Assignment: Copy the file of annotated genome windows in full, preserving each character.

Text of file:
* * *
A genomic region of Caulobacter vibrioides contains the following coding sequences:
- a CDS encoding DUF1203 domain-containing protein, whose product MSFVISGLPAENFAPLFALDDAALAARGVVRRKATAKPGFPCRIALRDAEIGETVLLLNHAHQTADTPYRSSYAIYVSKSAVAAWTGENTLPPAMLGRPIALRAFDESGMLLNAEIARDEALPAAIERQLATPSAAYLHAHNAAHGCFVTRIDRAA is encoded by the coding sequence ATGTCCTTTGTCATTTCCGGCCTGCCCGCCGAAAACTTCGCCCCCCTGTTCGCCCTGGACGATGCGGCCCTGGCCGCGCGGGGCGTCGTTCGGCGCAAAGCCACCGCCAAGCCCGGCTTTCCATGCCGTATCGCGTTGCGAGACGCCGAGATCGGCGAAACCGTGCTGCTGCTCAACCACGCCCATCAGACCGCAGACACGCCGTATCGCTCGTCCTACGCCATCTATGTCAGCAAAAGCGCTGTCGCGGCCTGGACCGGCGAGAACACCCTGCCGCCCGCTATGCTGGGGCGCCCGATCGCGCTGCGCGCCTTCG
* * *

A genomic region of Caulobacter vibrioides contains the following coding sequences:
- a CDS encoding DUF1203 domain-containing protein, whose product MSFVISGLPAENFAPLFALDDAALAARGVVRRKATAKPGFPCRIALRDAEIGETVLLLNHAHQTADTPYRSSYAIYVSKSAVAAWTGENTLPPAMLGRPIALRAFDESGMLLNAEIARDEALPAAIERQLATPSAAYLHAHNAAHGCFVTRIDRAA is encoded by the coding sequence ATGTCCTTTGTCATTTCCGGCCTGCCCGCCGAAAACTTCGCCCCCCTGTTCGCCCTGGACGATGCGGCCCTGGCCGCGCGGGGCGTCGTTCGGCGCAAAGCCACCGCCAAGCCCGGCTTTCCATGCCGTATCGCGTTGCGAGACGCCGAGATCGGCGAAACCGTGCTGCTGCTCAACCACGCCCATCAGACCGCAGACACGCCGTATCGCTCGTCCTACGCCATCTATGTCAGCAAAAGCGCTGTCGCGGCCTGGACCGGCGAGAACACCCTGCCGCCCGCTATGCTGGGGCGCCCGATCGCGCTGCGCGCCTTCG